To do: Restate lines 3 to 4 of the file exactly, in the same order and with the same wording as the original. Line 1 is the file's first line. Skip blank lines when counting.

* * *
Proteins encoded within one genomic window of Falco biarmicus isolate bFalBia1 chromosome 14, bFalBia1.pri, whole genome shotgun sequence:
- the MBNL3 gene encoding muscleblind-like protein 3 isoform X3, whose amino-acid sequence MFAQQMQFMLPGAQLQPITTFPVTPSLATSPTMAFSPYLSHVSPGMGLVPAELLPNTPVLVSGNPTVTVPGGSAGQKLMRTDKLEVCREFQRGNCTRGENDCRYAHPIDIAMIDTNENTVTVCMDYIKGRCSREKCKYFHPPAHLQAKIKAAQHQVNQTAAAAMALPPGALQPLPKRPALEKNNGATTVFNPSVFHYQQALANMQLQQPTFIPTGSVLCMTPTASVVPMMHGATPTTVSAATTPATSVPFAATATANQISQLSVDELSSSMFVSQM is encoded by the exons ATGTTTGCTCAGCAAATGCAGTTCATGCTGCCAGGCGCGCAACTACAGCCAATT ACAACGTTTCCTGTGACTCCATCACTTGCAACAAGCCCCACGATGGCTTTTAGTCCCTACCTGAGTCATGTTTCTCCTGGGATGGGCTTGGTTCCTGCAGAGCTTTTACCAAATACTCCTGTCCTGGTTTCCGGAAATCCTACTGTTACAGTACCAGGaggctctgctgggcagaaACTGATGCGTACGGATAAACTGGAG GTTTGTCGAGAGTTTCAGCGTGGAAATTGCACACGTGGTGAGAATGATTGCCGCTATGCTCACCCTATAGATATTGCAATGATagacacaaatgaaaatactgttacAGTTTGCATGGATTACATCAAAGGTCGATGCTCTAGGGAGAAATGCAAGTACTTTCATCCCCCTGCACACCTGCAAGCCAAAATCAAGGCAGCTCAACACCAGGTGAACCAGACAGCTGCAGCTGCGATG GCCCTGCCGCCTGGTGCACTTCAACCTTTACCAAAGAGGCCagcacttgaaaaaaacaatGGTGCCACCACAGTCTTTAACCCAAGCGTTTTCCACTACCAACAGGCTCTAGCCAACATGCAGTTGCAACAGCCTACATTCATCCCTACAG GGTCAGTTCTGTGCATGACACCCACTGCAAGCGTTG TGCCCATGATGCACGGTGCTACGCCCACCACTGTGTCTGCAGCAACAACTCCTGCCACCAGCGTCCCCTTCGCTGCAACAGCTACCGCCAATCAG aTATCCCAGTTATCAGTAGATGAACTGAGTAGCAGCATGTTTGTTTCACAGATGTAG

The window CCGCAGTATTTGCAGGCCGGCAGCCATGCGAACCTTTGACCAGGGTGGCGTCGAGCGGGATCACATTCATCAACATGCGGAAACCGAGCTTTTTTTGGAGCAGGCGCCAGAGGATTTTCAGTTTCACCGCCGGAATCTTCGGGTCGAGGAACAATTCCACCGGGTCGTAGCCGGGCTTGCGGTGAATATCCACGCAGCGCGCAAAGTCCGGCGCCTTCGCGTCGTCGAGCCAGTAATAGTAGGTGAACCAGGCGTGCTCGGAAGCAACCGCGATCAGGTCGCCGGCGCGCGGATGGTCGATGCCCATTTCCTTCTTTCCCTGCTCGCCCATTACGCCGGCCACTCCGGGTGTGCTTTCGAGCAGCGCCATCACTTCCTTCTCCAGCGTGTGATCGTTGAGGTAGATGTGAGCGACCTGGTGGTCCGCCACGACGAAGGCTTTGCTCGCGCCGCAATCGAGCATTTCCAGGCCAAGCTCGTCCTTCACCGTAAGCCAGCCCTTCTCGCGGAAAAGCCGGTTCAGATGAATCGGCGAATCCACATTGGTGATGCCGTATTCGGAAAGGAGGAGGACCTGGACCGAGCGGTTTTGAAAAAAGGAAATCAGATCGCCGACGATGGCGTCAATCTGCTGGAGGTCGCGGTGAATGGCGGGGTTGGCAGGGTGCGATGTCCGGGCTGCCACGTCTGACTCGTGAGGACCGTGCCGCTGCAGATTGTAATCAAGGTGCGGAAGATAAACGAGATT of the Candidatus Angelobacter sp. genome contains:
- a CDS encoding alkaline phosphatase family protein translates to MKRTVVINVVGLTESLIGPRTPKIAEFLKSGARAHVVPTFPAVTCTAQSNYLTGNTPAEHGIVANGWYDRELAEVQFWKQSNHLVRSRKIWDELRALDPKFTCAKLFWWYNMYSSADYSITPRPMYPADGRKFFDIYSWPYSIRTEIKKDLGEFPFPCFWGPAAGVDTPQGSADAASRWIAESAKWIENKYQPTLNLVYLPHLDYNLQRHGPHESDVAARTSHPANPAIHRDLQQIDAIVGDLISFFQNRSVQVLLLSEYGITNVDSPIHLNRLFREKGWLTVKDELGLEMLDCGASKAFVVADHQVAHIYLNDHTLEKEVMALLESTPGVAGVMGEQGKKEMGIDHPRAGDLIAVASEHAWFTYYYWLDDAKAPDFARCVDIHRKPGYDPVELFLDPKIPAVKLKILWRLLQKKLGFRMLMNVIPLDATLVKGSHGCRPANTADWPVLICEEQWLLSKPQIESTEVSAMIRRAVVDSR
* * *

The window CCGCAGTATTTGCAGGCCGGCAGCCATGCGAACCTTTGACCAGGGTGGCGTCGAGCGGGATCACATTCATCAACATGCGGAAACCGAGCTTTTTTTGGAGCAGGCGCCAGAGGATTTTCAGTTTCACCGCCGGAATCTTCGGGTCGAGGAACAATTCCACCGGGTCGTAGCCGGGCTTGCGGTGAATATCCACGCAGCGCGCAAAGTCCGGCGCCTTCGCGTCGTCGAGCCAGTAATAGTAGGTGAACCAGGCGTGCTCGGAAGCAACCGCGATCAGGTCGCCGGCGCGCGGATGGTCGATGCCCATTTCCTTCTTTCCCTGCTCGCCCATTACGCCGGCCACTCCGGGTGTGCTTTCGAGCAGCGCCATCACTTCCTTCTCCAGCGTGTGATCGTTGAGGTAGATGTGAGCGACCTGGTGGTCCGCCACGACGAAGGCTTTGCTCGCGCCGCAATCGAGCATTTCCAGGCCAAGCTCGTCCTTCACCGTAAGCCAGCCCTTCTCGCGGAAAAGCCGGTTCAGATGAATCGGCGAATCCACATTGGTGATGCCGTATTCGGAAAGGAGGAGGACCTGGACCGAGCGGTTTTGAAAAAAGGAAATCAGATCGCCGACGATGGCGTCAATCTGCTGGAGGTCGCGGTGAATGGCGGGGTTGGCAGGGTGCGATGTCCGGGCTGCCACGTCTGACTCGTGAGGACCGTGCCGCTGCAGATTGTAATCAAGGTGCGGAAGATAAACGAGATT of the Candidatus Angelobacter sp. genome contains:
- a CDS encoding alkaline phosphatase family protein translates to MKRTVVINVVGLTESLIGPRTPKIAEFLKSGARAHVVPTFPAVTCTAQSNYLTGNTPAEHGIVANGWYDRELAEVQFWKQSNHLVRSRKIWDELRALDPKFTCAKLFWWYNMYSSADYSITPRPMYPADGRKFFDIYSWPYSIRTEIKKDLGEFPFPCFWGPAAGVDTPQGSADAASRWIAESAKWIENKYQPTLNLVYLPHLDYNLQRHGPHESDVAARTSHPANPAIHRDLQQIDAIVGDLISFFQNRSVQVLLLSEYGITNVDSPIHLNRLFREKGWLTVKDELGLEMLDCGASKAFVVADHQVAHIYLNDHTLEKEVMALLESTPGVAGVMGEQGKKEMGIDHPRAGDLIAVASEHAWFTYYYWLDDAKAPDFARCVDIHRKPGYDPVELFLDPKIPAVKLKILWRLLQKKLGFRMLMNVIPLDATLVKGSHGCRPANTADWPVLICEEQWLLSKPQIESTEVSAMIRRAVVDSR